September 20, 2010

Changes Needed in Medical Tubes to Reduce Patient Risk


A renewed effort is being made to push through some changes that may ultimately eliminate thousands of medical mistakes and save hundreds of lives, reports the Las Vegas Review-Journal.

We have reported on this blog about the frequency of mistakes made with medication tubing. Misconnections in tubing has played a role in many medical mistakes—often fatal—affecting all types of patients. The gist of the problem is simple: different tubing is not distinguished from one another, so medication intended for one part of the body, often ends up in the wrong location.

Tragically, infants are often the group most affected by tubing errors. Medication is frequently mixed inadvertently and then given to vulnerable infants. In one high profile case, morphine intended for a mother was accidentally connected to the tubing of her infant daughter. With these connections being made quickly, often in low light, the errors occur at an alarmingly high rate. Many nurses admit that they do not always check to ensure that the tube originates at the desired location.

New measures are being pursued, however, that would require the tubing to be distinguishable to prevent the mistakes. American Medical Association delegates recently approved a resolution on the topic. A member of the group explained, “The implementation of this common sense safety measure has been hindered by industry resistance and delays […] The problem could be easily remedied by the creation of tubing with incompatible connectors that would prevent inappropriate medical tubing connections.”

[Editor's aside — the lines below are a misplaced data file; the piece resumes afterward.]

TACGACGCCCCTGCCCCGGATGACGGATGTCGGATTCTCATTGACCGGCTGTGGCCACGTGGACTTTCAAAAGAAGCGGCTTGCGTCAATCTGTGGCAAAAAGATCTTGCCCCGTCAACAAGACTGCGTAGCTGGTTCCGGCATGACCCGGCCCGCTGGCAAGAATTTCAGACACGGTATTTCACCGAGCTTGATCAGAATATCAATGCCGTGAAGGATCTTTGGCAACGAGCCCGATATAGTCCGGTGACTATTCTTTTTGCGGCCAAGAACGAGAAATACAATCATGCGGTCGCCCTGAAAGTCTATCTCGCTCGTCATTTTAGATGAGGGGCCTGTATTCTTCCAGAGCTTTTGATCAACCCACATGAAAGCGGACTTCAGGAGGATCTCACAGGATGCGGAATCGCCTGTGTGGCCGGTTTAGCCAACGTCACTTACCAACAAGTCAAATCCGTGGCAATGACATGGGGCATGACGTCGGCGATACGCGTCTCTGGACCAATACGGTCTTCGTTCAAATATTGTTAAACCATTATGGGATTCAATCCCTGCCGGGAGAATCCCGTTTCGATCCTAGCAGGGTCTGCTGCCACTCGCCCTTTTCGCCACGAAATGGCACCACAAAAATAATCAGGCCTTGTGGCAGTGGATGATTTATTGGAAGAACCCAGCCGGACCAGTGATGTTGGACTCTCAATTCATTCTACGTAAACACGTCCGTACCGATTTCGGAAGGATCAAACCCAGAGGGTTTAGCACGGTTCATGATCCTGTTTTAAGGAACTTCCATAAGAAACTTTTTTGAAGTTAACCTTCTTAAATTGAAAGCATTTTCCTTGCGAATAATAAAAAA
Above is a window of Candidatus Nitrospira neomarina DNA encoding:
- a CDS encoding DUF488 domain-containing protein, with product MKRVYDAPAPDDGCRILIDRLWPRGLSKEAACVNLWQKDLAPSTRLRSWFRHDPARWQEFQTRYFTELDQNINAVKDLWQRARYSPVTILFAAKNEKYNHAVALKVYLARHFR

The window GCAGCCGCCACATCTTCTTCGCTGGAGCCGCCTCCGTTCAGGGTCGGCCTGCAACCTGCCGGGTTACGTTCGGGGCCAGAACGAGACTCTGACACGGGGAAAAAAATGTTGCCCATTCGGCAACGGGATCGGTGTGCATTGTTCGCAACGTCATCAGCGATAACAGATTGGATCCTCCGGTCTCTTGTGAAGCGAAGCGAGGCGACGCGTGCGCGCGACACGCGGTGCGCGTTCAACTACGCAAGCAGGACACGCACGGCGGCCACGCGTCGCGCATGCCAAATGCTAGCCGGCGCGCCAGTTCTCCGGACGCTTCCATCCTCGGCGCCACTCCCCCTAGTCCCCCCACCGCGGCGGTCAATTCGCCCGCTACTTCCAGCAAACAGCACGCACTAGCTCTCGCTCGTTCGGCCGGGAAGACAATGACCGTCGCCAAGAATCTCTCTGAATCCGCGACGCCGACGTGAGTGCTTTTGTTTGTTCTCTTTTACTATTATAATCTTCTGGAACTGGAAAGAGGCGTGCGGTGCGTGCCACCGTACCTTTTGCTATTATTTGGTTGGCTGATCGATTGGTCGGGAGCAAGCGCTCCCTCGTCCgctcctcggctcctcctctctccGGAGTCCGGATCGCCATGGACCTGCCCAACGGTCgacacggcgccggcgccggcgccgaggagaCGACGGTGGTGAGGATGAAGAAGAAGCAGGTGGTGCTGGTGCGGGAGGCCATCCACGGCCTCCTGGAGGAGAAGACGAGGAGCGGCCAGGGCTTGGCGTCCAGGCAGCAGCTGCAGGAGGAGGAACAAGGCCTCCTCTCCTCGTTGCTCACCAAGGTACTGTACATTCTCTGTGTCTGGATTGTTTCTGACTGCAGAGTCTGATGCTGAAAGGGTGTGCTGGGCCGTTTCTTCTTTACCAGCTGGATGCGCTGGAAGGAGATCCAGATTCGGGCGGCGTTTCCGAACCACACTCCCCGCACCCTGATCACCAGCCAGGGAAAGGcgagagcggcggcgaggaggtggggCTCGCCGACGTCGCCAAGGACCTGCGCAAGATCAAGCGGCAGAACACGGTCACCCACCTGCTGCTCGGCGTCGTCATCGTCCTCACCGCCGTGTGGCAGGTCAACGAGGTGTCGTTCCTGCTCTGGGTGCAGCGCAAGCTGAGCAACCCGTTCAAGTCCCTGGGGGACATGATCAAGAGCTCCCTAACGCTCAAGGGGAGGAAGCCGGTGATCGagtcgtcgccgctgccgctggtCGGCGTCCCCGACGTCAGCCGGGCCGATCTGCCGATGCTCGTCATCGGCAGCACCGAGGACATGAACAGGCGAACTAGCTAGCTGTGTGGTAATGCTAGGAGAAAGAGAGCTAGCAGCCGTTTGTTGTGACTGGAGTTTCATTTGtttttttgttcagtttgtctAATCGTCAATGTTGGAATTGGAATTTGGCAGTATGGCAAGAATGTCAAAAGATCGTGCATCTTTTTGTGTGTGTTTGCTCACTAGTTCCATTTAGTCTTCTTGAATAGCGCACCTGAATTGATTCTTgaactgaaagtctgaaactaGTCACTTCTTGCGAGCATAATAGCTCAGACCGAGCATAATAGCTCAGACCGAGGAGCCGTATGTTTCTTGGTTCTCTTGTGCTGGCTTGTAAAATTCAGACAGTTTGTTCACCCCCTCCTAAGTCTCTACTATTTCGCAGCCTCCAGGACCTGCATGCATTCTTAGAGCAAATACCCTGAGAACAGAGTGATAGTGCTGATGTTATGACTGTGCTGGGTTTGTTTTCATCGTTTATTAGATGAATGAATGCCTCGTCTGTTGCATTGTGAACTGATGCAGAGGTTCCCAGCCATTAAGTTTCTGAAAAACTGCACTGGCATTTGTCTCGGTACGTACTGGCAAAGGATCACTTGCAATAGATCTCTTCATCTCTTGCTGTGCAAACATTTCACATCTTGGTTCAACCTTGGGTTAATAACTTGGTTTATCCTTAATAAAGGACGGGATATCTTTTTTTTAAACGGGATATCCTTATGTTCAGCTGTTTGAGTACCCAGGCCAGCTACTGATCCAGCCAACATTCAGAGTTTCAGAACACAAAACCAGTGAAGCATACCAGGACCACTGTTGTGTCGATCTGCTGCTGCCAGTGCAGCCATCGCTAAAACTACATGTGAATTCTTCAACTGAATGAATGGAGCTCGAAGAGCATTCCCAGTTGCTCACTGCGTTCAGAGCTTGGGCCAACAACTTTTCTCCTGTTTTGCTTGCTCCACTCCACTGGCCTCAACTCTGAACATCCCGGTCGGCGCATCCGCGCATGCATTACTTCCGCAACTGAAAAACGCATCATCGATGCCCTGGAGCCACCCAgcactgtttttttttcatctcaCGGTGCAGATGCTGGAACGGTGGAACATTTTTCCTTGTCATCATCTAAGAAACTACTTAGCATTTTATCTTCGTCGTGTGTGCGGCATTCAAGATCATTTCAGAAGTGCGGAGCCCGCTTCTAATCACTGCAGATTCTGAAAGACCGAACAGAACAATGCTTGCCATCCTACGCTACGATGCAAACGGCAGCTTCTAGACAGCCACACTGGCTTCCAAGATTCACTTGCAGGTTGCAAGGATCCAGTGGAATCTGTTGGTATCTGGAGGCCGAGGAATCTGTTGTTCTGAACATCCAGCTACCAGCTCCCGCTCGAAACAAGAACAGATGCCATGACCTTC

Our Chicago medical malpractice lawyers at Levin & Perconti support this measure to provide, smart, safe care to patients. This situation highlights the importance of being open and honest when medical mistakes occur so that the frequent problems can be identified and corrected. It is only with this joint effort of holding professionals responsible for their care and workings to catalog the types of mistakes made, that the problem of medical error will ever truly be improved. With lives hanging in the balance, there is no excuse for not moving forward.

There is much more information about steps being made to correct this glaring medical problem. Please Click Here to learn more.

September 19, 2010

Medical Mistakes Continue to Affect Patients Across the Country


With healthcare reform becoming the major legislative issue of the last year, it is surprising that more discussion has taken place regarding the prevention of medical errors that affect countless innocent patients each year.

The Times Union noticed the surprisingly inadequate steps taken to tackle the problem. The Institute for Healthcare Improvement found that nearly 200,000 people die each year from hospital mistakes that could be prevented and infections acquired while at hospitals. That staggering total suggests that hundreds of deaths every day could be prevented if only steps were taken to safeguard against these errors.

An initial step in tackling the crisis of medical errors involves collecting accurate data on the scope of the problem. However, Congress has yet again failed to require reporting of medical errors. Because of that, the problem remains hidden in the background of healthcare debates.

Many patients’ right advocates are encouraged that the new chief of Medicare and Medicaid services may try to once again put patient safety in the public consciousness. Dr. Donald Berwick had previous spent thirty years studying patient safety and working on ways to improve the quality of care given across the country.

His supporters claim that he “is passionate about safety and quality, and is a brilliant leader. He knows how to articulate that passion and that purpose behind health care like no one I’ve ever heard.”